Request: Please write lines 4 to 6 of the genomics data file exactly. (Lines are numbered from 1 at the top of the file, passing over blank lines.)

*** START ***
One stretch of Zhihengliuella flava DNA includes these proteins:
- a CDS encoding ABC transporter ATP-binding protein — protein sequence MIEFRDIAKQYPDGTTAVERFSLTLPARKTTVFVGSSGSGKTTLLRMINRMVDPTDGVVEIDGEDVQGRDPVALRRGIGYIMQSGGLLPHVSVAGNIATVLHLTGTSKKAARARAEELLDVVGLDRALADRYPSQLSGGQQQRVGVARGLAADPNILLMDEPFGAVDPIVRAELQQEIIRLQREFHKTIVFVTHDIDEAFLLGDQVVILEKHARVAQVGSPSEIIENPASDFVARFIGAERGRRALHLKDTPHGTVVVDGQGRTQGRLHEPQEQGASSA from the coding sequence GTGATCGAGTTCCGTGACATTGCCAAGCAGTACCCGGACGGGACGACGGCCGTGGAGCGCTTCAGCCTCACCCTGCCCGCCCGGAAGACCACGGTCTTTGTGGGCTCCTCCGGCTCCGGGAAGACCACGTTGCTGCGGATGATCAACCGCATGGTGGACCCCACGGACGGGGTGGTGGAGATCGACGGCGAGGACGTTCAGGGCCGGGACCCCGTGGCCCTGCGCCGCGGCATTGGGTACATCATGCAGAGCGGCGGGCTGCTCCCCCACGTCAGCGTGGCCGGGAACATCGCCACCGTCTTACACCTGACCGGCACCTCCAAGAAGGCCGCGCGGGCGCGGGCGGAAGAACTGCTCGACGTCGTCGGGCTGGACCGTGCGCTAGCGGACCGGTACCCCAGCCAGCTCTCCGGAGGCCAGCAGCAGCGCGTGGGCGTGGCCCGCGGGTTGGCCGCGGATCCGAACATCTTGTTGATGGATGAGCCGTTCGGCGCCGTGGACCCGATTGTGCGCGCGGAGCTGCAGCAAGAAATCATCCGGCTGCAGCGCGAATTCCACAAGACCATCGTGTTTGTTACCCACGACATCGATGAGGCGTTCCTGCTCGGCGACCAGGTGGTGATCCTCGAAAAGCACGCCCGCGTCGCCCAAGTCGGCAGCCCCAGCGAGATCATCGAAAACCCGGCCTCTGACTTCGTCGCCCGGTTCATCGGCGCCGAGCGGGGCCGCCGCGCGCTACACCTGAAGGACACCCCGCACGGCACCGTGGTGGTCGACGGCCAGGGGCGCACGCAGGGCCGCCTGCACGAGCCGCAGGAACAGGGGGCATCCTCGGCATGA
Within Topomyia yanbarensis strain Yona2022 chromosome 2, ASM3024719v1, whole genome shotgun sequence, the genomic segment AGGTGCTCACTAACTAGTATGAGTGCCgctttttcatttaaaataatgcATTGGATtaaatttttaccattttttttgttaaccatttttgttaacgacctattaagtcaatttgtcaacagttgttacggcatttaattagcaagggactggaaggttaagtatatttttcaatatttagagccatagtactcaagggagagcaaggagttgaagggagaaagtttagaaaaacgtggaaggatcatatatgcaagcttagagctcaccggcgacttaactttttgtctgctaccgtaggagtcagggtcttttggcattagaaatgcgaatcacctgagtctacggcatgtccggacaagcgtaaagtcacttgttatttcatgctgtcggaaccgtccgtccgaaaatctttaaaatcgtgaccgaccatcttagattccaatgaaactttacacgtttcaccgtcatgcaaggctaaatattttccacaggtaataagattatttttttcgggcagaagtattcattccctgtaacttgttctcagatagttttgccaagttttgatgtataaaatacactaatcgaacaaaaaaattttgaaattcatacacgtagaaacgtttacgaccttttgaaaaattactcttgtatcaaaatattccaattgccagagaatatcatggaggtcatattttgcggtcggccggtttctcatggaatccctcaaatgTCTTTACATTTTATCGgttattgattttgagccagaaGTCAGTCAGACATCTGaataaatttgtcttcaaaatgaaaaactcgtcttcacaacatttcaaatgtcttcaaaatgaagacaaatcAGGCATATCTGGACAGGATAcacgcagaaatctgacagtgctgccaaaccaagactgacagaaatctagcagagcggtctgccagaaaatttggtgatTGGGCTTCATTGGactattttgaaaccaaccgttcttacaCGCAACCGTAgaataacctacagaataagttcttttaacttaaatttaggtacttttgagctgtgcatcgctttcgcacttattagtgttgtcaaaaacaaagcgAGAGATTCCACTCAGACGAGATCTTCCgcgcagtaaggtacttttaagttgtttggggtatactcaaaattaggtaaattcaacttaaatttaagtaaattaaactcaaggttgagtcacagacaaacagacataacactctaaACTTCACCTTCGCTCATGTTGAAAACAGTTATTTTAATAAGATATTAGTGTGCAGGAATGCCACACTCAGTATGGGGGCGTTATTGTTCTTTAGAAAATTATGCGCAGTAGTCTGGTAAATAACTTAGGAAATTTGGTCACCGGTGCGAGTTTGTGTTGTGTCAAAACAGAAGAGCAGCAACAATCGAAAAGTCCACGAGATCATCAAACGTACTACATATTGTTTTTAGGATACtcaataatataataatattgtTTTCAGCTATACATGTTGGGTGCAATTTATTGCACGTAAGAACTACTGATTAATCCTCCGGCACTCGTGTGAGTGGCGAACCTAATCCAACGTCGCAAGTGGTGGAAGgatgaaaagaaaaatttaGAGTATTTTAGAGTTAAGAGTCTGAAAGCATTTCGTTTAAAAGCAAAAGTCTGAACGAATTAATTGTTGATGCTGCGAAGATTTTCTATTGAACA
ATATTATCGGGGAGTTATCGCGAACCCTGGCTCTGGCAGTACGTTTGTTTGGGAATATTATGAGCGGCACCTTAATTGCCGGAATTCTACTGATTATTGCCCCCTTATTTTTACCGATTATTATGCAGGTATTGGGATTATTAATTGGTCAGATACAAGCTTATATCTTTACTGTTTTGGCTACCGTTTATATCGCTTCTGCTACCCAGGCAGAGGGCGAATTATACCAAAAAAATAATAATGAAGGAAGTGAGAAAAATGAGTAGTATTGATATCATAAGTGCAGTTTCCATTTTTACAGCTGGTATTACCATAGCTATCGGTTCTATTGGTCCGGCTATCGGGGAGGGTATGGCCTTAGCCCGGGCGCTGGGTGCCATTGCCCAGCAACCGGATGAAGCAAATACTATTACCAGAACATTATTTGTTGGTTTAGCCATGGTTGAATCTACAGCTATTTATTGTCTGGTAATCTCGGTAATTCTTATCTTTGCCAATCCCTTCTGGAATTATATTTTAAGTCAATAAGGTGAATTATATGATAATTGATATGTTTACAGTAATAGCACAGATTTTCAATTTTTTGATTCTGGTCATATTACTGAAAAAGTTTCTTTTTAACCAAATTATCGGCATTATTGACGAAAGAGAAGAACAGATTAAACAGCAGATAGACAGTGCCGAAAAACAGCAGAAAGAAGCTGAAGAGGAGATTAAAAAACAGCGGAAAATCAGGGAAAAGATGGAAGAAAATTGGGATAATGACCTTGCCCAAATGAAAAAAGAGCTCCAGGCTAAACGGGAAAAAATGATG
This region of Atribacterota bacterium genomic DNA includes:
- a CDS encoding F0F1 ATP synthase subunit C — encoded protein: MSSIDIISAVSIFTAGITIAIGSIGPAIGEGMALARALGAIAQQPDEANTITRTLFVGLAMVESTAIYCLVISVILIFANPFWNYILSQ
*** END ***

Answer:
ATATTATCGGGGAGTTATCGCGAACCCTGGCTCTGGCAGTACGTTTGTTTGGGAATATTATGAGCGGCACCTTAATTGCCGGAATTCTACTGATTATTGCCCCCTTATTTTTACCGATTATTATGCAGGTATTGGGATTATTAATTGGTCAGATACAAGCTTATATCTTTACTGTTTTGGCTACCGTTTATATCGCTTCTGCTACCCAGGCAGAGGGCGAATTATACCAAAAAAATAATAATGAAGGAAGTGAGAAAAATGAGTAGTATTGATATCATAAGTGCAGTTTCCATTTTTACAGCTGGTATTACCATAGCTATCGGTTCTATTGGTCCGGCTATCGGGGAGGGTATGGCCTTAGCCCGGGCGCTGGGTGCCATTGCCCAGCAACCGGATGAAGCAAATACTATTACCAGAACATTATTTGTTGGTTTAGCCATGGTTGAATCTACAGCTATTTATTGTCTGGTAATCTCGGTAATTCTTATCTTTGCCAATCCCTTCTGGAATTATATTTTAAGTCAATAAGGTGAATTATATGATAATTGATATGTTTACAGTAATAGCACAGATTTTCAATTTTTTGATTCTGGTCATATTACTGAAAAAGTTTCTTTTTAACCAAATTATCGGCATTATTGACGAAAGAGAAGAACAGATTAAACAGCAGATAGACAGTGCCGAAAAACAGCAGAAAGAAGCTGAAGAGGAGATTAAAAAACAGCGGAAAATCAGGGAAAAGATGGAAGAAAATTGGGATAATGACCTTGCCCAAATGAAAAAAGAGCTCCAGGCTAAACGGGAAAAAATGATG
This region of Atribacterota bacterium genomic DNA includes:
- a CDS encoding F0F1 ATP synthase subunit C — encoded protein: MSSIDIISAVSIFTAGITIAIGSIGPAIGEGMALARALGAIAQQPDEANTITRTLFVGLAMVESTAIYCLVISVILIFANPFWNYILSQ